Who would have thought that hiking and technology went hand in hand? Our phones and smart devices can be a gratuitous distraction, but they can also serve a greater purpose when we’re struggling in the wild. From navigation to stargazing to first aid and everything in between, there are a plethora of hiking apps that can come in handy when we least expect it. And there are others who can also help transform Mother Earth into a natural playground.
The technology at your fingertips can be a great asset, but it’s also easy to get bogged down with too many virtual tools when venturing out into the wild. While there are some absolutely fantastic tools out there, there’s also a lot of junk out there, and some of that junk still costs you the same amount of money, or even more, than the top tier ones. To help you maximize your outdoor adventures, we’ve compiled a guide to the best and most convenient hiking apps you can use on your next excursion.
Some of the best adventures are right under our noses. AllTrails is a hiking app that helps you find trails in your area, anywhere, curated by experts and rated by a large community of 35 million active users. Available on Apple and Android devices, AllTrails is really about exploring with over 300,000 routes around the world whether you’re hiking, biking or running. You can also save your trips and share tips and routes with others. The Pro account also lets you view offline maps for areas with little or no cell service.
Learn more: AllTrails
While other hiking apps focus on the trails themselves, Cairn also focuses on safety. Providing cell service maps so you can find where to make a phone call in an emergency, this handy tool can also provide you with ETAs to your destinations and elevation information for thousands of trails around the world. Likewise, you can receive track alerts to let you know of dangers ahead, and you can choose multiple contacts to send updated location and destination information to if something goes wrong.
Find out more: Cairn
Formerly called Guthook Guides, FarOut is the best tool for hiking and long-distance backpacking. Ranging from free to $80, the guides are each individually downloaded for offline use and come equipped with points of interest along the way, with plenty of details and photos for each. Each guide also contains information about the towns you will encounter along the way, as well as alternate routes and side trails. There are over 100 guides to choose from in the United States alone, including almost 300 worldwide, each of which has been peer reviewed by other users.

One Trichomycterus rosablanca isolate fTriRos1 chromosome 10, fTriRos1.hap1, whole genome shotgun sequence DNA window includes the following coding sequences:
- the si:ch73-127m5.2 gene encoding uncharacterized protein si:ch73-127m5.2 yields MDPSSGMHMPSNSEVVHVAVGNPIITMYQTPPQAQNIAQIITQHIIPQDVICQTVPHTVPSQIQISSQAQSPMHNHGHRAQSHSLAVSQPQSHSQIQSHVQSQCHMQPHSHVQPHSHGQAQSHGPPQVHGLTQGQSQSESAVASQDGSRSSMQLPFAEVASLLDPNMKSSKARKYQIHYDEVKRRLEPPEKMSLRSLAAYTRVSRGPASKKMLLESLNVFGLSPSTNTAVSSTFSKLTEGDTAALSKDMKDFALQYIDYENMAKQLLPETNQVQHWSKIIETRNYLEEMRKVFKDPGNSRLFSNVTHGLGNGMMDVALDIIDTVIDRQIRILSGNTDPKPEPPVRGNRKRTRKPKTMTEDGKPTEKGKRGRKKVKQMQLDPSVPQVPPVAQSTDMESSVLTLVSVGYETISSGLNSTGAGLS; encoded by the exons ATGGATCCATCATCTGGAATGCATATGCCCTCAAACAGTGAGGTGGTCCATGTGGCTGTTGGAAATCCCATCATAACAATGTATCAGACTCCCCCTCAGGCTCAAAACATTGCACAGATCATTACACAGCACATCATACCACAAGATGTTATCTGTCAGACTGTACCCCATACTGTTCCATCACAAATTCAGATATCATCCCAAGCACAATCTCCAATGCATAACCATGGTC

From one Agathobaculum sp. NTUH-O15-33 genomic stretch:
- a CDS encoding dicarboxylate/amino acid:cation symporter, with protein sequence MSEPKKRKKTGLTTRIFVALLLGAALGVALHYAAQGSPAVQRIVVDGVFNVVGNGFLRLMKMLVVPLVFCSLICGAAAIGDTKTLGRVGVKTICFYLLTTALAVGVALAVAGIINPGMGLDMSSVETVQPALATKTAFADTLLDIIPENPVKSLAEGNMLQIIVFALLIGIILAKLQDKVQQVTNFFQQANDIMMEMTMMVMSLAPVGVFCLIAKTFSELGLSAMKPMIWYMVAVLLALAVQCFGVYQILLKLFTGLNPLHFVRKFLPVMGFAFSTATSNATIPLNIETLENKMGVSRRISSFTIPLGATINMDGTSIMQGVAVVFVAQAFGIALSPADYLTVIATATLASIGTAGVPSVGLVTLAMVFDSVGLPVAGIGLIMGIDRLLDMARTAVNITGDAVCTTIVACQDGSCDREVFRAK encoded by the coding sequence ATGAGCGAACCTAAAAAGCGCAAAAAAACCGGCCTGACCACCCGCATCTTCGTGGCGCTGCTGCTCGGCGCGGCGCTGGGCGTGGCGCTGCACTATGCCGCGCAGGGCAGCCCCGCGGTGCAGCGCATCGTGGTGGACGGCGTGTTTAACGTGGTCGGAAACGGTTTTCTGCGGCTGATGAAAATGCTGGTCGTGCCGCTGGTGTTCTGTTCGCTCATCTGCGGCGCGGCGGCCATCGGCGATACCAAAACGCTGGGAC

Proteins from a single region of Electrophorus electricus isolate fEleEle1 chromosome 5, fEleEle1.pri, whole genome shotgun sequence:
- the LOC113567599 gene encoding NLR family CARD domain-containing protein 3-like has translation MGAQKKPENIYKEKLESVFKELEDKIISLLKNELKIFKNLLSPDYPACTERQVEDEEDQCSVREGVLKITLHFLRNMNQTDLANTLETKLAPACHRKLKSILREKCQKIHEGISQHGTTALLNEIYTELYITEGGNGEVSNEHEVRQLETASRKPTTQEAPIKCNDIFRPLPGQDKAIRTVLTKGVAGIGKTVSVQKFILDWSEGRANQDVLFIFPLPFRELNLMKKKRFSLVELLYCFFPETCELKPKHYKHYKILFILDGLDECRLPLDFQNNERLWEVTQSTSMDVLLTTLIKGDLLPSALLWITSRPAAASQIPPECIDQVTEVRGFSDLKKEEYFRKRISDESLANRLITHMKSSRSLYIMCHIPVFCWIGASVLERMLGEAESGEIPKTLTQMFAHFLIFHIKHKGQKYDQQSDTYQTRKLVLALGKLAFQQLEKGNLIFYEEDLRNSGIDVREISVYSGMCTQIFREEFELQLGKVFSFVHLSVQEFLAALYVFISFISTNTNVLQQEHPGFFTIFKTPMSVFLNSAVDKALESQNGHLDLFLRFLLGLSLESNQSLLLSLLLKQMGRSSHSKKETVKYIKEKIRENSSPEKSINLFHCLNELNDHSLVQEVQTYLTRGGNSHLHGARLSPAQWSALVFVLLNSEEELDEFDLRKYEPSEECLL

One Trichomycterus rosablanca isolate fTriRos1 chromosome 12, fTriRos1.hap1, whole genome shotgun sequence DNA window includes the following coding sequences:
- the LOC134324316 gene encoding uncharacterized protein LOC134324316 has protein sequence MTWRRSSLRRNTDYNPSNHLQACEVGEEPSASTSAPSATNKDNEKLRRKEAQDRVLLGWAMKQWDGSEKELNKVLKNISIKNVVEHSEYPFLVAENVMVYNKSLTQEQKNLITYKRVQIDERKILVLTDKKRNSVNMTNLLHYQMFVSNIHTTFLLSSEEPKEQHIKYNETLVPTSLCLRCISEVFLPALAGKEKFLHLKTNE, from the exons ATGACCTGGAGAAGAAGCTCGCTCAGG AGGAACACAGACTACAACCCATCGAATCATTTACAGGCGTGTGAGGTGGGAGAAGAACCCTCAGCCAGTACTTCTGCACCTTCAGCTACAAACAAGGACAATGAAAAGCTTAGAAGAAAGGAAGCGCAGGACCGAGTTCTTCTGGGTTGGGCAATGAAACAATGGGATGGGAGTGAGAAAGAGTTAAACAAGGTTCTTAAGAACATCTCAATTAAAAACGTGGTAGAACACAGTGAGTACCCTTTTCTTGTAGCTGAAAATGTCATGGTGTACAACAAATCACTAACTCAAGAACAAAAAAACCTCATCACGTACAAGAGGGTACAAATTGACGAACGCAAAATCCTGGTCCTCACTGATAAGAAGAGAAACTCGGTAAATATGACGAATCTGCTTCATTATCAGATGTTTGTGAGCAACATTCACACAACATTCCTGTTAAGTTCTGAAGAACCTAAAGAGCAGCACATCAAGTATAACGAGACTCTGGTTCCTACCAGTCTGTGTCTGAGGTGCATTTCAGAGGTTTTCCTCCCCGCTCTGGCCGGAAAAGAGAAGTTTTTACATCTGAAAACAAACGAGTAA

Find out more: FarOut
First Aid by the American Red Cross
Never find yourself in the middle of nowhere without the proper information on how to deal with the most unexpected injuries or illnesses, big or small. For everything from broken bones to asthma attacks, the American Red Cross First Aid app offers step-by-step guidance for many of the most common ailments you may have, with illustrations and videos to help . Even if you’re not on the trails, this free app for all smartphones is useful in case you need some quick tips. You can also answer questionnaires to keep you informed in the event of a disaster.
Find out more: Red Cross
Sometimes organic discovery is fun, but it’s also comforting to know that a route has already been traveled. Available on Apple and Android operating systems, Gaia GPS is simply one of the best hiking resources. Similar to AllTrails, this app navigates countless routes, available on topographic or satellite maps. You can also collect your speed profile and elevation data along the way, and find nearby campsites. There’s also a premium version, which unlocks offline accessibility and adventure maps for biking, skiing, and even off-road driving.
Read more: Gaia
Geocaching by Groundspeak
If you’re unfamiliar with geocaching, think of it as a global treasure hunt, or even a tangible version of Pokemon Go. Users all over the world are planting caches in containers like film tubes or boxes. shoes, then hide them in inconspicuous places. Once the GPS point is recorded online, the user uploads clues on where to find the cache. Whoever finds one can then add their own treasure to the container or swap it with what’s inside. It can add an extra element to hiking and adventure, and even encourage others to do so. Geocaching is literally as old as public accessibility to GPS itself, and while there are several geocaching apps, Groundspeak’s eponymous one is by far the most widely used with millions of caches hidden around the world.